Pollination Celebration: All About Pollinators

honey bee on a flower

As a Guilty Granola, I love pollinators and understand the importance of pollination.  But if you haven’t looked into these esteemed creatures, you’re in the right place.  Let’s talk about what a pollinator is, how pollination works and what you can do to improve the working conditions for these invaluable pals!

what is a pollinator?

A pollinator is basically anything that moves pollen from one plant to another.

Examples of pollinators include: Bees.  Birds.  Beetles.  Butterflies.  Bats.  (now on to the ones that don’t start with ‘b’.) Moths.  Ants.  Small mammals.  Wind. Or you, if you have squash plants.

what is pollination?

If you are wondering how pollination works, it’s kinda like remote sex for flowers (weird, I know).  Flowers have gendered parts- the anthem (male) and the stigma (female).   In order for the male to pass pollen to the female, a third party has to get involved.  (weirder still.)  But, this is where our pollinators come in!  It’s a dirty job, but someone has to do it.

why do pollinators pollinate?

It’s partially accidental, as pollinators aren’t aiming to pollinate.  They are feeding.  Pollinators rely on nectar for energy and pollen for protein and fats.  Bees in particular bring back pollen to the hive to feed and make honey.   So, as they are gathering food, they visit lots of flowers and plants and end up mixing pollen, which in turn, fertilizes the plants.  A mutually beneficial relationship.

why is pollination important?

Pollination is flower fertilization, as mentioned above.  By fertilizing flowers, it allows the creation of seeds and fruit, and eventually the next generation of plants. Pollination gives us a diverse range of flora, which means food, raw materials and textile fabric.  It also creates more plants, which intake CO2 and exhale oxygen for us to breathe.  

Some quick facts:

  • We get 1/3 of every bite of food from pollinators
  • Chocolate, coffee, vanilla, almonds, even tequila rely on pollinators (and more, of course.  These are just some super popular examples.  So, the next time you toss back a tequila shot with lime, toast a pollinator first!)
  • nearly 80% of the world’s plants need pollinators to reproduce
  • Pollinator numbers are dropping, due to habitat loss and pesticide use.  This can cause major disruptions to our global food security.
  • Crops grown close to natural pollinator areas produce more yield.  (More pollination means more fruiting!)

So, pollination creates raw materials, air and food.  And tequila.  Pretty important, I’d say.

how to help pollinators

Its pretty obvious that pollinators are important. So what are some things you can do to protect pollinators?

don’t mow, let it grow

If you live in an HOA, this won’t work.  But, for the rest of us, this is a lazy choice that helps our pollinating pals.  If you have a section of lawn that you don’t frequent or you find is difficult to grow, or you just want to give up some space to the bees- let it grow!  You’ll be amazed at the ecosystem you create by doing nothing.  Nature will thank you! And it’s interesting to see all the plants that take over and what they look like later in life, when they don’t get mowed down.

reduce (or quit) use of pesticides, herbicide and, fungicides

If you can avoid it, stop using chemical pesticides.  These don’t just kill the bugs you are aiming to get rid of, they kill beneficial insects too.  Also, using them on your vegetable garden means you are ingesting these chemicals.  Yuck.  Do everyone a favor and quit using them.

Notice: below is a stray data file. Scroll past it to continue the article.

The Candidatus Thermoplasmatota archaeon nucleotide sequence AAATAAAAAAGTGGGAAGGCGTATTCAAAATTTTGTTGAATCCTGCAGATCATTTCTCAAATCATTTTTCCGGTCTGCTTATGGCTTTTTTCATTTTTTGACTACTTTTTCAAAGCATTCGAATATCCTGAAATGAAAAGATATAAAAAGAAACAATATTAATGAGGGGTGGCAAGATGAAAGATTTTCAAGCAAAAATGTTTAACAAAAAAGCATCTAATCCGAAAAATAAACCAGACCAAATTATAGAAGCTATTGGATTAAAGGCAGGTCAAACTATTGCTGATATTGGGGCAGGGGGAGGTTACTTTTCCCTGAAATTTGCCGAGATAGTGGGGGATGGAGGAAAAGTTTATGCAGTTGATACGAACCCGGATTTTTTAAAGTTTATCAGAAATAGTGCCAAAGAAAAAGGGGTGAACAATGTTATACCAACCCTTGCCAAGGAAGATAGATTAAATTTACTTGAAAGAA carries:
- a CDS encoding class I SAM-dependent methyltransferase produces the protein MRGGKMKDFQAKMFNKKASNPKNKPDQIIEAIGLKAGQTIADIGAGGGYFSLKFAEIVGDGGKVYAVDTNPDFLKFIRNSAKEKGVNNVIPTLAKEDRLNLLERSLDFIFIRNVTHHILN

grow pollinator plants

This is a little confusing.  Plants that encourage pollinators (insects and such) are also called pollinators.  Stick to native pollinator plants.  They usually are quite beautiful, grow well in your region, and will attract bees, butterflies, hummingbirds and more to your yard.  Create a gorgeous ecosystem that helps support our food chain.

provide water

Have a bird bath or small watering zones for thirsty pollinators.  Butterflies also like salt licks and minerals.  Providing these in your yard gives them strength and energy to keep doing what they are so good at!

replace sections of your yard with wildflowers

If you can skim a whole section and plant some native wildflower seeds, not only will it look great- it will provide habitat and a wonderful food source for hungry pollinators.  Set up a lawn chair and watch the field buzz!

create housing for your guests

Make a bat house or insect hotel!  By giving bats a local place to stay, they’ll hang around more.  Good news for you and the plants, bad news for mosquitos!

Its also a cool way to teach children about insects and bugs.  An at-home science class!

get friendly

Get familiar with your local pollinators.  I once was so afraid of spiders, they were the bad guys in my nightmares.  When I started gardening, I was hanging out with Wolf Spiders constantly.  There was no way around it.  I spent some time researching and getting to know them a little.  Man, spiders are incredible.  I have a newfound respect for them and won’t let anyone hurt them.  If you are afraid of bees, read up on them a little.  Your fear will turn to curiosity and respect.  I promise.

if you are a farmer, let roadside areas go wild

This is an open invitation to your pollinators and will increase crop yields! 

encourage your town or city to grow pollinator gardens

Pollinators don’t have a problem living in cities if there is food and habitat for them.  By encouraging cities to provide this, we start to rebuild their habitats, and expand the places they can live, improving dwindling populations.

for more information on pollinators

If you are interested in more information about pollinators, contact your local extension office, visit www.pollinator.org or watch some of their webinars. (Check out the monarch butterfly one!)

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